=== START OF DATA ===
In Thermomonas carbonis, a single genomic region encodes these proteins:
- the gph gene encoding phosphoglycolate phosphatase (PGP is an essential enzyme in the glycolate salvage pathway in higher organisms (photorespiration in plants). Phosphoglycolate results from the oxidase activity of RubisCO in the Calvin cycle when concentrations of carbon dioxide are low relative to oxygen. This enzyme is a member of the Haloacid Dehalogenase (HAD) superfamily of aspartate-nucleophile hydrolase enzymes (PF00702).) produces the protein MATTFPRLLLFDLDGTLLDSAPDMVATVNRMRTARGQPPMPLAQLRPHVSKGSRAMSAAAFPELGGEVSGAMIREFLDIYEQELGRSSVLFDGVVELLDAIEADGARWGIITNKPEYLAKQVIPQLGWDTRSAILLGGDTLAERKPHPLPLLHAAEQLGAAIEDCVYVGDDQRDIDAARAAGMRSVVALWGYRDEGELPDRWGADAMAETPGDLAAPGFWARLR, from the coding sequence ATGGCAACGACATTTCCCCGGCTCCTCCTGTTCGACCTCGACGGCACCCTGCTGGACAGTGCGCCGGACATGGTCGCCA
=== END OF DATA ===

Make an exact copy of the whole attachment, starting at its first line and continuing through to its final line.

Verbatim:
In Thermomonas carbonis, a single genomic region encodes these proteins:
- the gph gene encoding phosphoglycolate phosphatase (PGP is an essential enzyme in the glycolate salvage pathway in higher organisms (photorespiration in plants). Phosphoglycolate results from the oxidase activity of RubisCO in the Calvin cycle when concentrations of carbon dioxide are low relative to oxygen. This enzyme is a member of the Haloacid Dehalogenase (HAD) superfamily of aspartate-nucleophile hydrolase enzymes (PF00702).) produces the protein MATTFPRLLLFDLDGTLLDSAPDMVATVNRMRTARGQPPMPLAQLRPHVSKGSRAMSAAAFPELGGEVSGAMIREFLDIYEQELGRSSVLFDGVVELLDAIEADGARWGIITNKPEYLAKQVIPQLGWDTRSAILLGGDTLAERKPHPLPLLHAAEQLGAAIEDCVYVGDDQRDIDAARAAGMRSVVALWGYRDEGELPDRWGADAMAETPGDLAAPGFWARLR, from the coding sequence ATGGCAACGACATTTCCCCGGCTCCTCCTGTTCGACCTCGACGGCACCCTGCTGGACAGTGCGCCGGACATGGTCGCCA